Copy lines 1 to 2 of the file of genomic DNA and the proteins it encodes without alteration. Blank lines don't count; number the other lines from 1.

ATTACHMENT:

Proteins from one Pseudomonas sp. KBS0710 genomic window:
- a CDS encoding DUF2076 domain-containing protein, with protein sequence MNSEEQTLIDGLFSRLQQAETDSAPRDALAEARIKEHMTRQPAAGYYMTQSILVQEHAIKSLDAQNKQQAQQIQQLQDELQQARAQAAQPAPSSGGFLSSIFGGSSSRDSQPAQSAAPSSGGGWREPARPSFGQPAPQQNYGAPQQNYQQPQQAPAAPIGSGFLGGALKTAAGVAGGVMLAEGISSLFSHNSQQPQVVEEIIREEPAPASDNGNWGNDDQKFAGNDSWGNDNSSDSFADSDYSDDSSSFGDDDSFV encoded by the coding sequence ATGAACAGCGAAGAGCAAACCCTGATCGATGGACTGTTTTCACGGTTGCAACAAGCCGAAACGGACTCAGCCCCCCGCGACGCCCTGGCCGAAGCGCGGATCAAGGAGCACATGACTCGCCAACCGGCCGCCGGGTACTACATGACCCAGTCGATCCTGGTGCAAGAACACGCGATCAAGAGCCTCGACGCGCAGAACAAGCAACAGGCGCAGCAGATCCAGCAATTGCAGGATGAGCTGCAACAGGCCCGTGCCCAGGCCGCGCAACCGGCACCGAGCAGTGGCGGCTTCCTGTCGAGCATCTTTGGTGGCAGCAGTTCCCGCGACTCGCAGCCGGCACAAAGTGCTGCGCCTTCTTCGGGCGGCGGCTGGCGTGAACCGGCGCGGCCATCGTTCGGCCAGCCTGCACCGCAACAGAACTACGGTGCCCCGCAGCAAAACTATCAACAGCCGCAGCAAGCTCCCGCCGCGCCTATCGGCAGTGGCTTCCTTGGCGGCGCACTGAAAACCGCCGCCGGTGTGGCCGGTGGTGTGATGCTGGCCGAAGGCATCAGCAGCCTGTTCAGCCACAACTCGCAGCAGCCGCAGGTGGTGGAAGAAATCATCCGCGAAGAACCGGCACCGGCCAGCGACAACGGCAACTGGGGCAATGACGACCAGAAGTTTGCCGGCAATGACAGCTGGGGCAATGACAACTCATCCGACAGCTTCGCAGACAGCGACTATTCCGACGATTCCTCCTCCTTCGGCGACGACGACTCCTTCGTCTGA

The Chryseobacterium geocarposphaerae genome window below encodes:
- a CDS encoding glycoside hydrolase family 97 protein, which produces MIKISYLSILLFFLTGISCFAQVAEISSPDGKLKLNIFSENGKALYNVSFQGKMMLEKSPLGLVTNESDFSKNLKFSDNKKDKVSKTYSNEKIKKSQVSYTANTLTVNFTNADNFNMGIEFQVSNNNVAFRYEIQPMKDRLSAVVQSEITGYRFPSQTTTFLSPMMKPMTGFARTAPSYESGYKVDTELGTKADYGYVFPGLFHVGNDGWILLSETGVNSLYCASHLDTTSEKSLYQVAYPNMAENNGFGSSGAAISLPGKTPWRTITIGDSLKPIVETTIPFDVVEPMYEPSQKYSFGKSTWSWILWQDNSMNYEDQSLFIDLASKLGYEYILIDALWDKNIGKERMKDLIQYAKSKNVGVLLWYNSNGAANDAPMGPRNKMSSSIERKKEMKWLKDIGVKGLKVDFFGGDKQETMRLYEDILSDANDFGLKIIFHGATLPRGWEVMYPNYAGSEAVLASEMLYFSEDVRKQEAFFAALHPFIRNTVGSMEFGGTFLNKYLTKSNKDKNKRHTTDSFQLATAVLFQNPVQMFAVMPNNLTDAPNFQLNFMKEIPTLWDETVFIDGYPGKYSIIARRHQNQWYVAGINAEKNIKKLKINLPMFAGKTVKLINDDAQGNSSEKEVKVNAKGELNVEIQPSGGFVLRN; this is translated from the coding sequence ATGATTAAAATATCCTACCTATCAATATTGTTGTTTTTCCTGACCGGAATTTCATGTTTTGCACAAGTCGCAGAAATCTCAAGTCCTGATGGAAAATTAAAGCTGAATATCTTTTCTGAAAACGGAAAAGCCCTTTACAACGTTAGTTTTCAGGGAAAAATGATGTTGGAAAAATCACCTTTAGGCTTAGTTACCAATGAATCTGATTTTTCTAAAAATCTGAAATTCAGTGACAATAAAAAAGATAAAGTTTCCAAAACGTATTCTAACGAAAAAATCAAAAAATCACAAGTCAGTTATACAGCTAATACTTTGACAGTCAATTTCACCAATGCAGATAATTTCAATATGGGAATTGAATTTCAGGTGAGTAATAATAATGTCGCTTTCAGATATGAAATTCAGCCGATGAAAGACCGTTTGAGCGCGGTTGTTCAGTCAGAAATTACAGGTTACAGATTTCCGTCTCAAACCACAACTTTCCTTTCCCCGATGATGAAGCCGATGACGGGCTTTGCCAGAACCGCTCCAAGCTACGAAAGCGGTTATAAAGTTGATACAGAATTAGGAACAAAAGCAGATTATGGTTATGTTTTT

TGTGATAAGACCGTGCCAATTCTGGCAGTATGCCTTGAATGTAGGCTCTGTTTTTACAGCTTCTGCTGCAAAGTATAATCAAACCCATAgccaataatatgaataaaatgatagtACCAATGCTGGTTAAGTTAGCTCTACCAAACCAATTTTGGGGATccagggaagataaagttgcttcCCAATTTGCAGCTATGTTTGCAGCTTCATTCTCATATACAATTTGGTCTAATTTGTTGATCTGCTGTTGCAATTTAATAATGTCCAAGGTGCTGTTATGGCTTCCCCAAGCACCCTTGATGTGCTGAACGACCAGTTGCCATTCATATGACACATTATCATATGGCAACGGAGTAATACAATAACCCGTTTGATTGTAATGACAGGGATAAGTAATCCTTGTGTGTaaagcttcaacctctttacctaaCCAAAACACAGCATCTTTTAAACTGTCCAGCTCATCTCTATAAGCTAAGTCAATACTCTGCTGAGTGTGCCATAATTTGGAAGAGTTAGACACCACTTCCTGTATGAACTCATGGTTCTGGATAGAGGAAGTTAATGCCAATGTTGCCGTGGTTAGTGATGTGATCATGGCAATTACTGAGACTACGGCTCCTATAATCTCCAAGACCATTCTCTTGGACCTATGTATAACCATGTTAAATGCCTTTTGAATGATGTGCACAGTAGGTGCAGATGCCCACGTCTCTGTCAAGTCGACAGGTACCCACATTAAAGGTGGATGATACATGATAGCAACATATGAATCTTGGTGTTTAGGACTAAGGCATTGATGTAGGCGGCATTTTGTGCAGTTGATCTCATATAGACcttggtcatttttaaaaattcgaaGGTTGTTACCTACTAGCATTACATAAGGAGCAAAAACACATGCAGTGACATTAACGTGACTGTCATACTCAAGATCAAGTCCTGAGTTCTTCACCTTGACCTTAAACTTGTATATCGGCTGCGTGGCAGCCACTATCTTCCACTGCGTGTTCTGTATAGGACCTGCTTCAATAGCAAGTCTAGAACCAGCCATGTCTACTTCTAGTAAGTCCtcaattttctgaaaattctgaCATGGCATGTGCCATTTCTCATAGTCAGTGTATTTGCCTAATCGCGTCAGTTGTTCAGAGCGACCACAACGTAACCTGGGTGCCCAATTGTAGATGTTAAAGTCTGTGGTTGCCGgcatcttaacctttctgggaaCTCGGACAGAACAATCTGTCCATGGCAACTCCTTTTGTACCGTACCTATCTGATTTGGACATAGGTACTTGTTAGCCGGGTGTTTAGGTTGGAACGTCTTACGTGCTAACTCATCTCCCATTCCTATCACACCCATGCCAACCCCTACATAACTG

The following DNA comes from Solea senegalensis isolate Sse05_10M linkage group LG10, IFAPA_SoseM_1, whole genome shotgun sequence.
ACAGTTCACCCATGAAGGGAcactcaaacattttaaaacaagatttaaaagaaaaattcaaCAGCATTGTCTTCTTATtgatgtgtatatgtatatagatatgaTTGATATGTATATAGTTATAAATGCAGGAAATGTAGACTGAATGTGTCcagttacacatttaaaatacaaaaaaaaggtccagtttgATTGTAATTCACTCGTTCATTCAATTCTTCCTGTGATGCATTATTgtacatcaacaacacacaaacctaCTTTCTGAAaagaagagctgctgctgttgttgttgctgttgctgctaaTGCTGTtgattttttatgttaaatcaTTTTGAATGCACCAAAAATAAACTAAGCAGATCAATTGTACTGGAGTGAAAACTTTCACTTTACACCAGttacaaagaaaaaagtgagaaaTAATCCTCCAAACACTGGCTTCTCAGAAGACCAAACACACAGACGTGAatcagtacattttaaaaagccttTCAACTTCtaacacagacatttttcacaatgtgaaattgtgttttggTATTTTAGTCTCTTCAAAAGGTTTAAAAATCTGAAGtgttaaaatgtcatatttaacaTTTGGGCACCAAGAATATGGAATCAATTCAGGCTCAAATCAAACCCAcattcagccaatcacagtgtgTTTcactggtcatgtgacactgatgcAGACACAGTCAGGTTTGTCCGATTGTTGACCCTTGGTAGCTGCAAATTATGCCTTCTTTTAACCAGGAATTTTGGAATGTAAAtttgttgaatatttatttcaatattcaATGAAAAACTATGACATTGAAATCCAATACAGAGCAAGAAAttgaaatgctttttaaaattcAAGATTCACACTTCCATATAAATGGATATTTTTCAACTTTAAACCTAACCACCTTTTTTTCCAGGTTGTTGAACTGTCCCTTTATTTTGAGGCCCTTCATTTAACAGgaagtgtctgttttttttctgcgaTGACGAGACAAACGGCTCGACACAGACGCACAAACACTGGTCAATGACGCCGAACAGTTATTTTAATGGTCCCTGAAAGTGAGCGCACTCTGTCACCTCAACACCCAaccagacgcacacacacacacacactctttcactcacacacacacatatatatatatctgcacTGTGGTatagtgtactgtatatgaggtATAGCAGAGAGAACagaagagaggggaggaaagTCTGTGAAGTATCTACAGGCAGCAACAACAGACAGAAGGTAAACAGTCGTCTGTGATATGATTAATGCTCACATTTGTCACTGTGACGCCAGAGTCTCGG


Proteins from one Pseudomonas sp. KBS0710 genomic window:
- a CDS encoding DUF2076 domain-containing protein, with protein sequence MNSEEQTLIDGLFSRLQQAETDSAPRDALAEARIKEHMTRQPAAGYYMTQSILVQEHAIKSLDAQNKQQAQQIQQLQDELQQARAQAAQPAPSSGGFLSSIFGGSSSRDSQPAQSAAPSSGGGWREPARPSFGQPAPQQNYGAPQQNYQQPQQAPAAPIGSGFLGGALKTAAGVAGGVMLAEGISSLFSHNSQQPQVVEEIIREEPAPASDNGNWGNDDQKFAGNDSWGNDNSSDSFADSDYSDDSSSFGDDDSFV encoded by the coding sequence ATGAACAGCGAAGAGCAAACCCTGATCGATGGACTGTTTTCACGGTTGCAACAAGCCGAAACGGACTCAGCCCCCCGCGACGCCCTGGCCGAAGCGCGGATCAAGGAGCACATGACTCGCCAACCGGCCGCCGGGTACTACATGACCCAGTCGATCCTGGTGCAAGAACACGCGATCAAGAGCCTCGACGCGCAGAACAAGCAACAGGCGCAGCAGATCCAGCAATTGCAGGATGAGCTGCAACAGGCCCGTGCCCAGGCCGCGCAACCGGCACCGAGCAGTGGCGGCTTCCTGTCGAGCATCTTTGGTGGCAGCAGTTCCCGCGACTCGCAGCCGGCACAAAGTGCTGCGCCTTCTTCGGGCGGCGGCTGGCGTGAACCGGCGCGGCCATCGTTCGGCCAGCCTGCACCGCAACAGAACTACGGTGCCCCGCAGCAAAACTATCAACAGCCGCAGCAAGCTCCCGCCGCGCCTATCGGCAGTGGCTTCCTTGGCGGCGCACTGAAAACCGCCGCCGGTGTGGCCGGTGGTGTGATGCTGGCCGAAGGCATCAGCAGCCTGTTCAGCCACAACTCGCAGCAGCCGCAGGTGGTGGAAGAAATCATCCGCGAAGAACCGGCACCGGCCAGCGACAACGGCAACTGGGGCAATGACGACCAGAAGTTTGCCGGCAATGACAGCTGGGGCAATGACAACTCATCCGACAGCTTCGCAGACAGCGACTATTCCGACGATTCCTCCTCCTTCGGCGACGACGACTCCTTCGTCTGA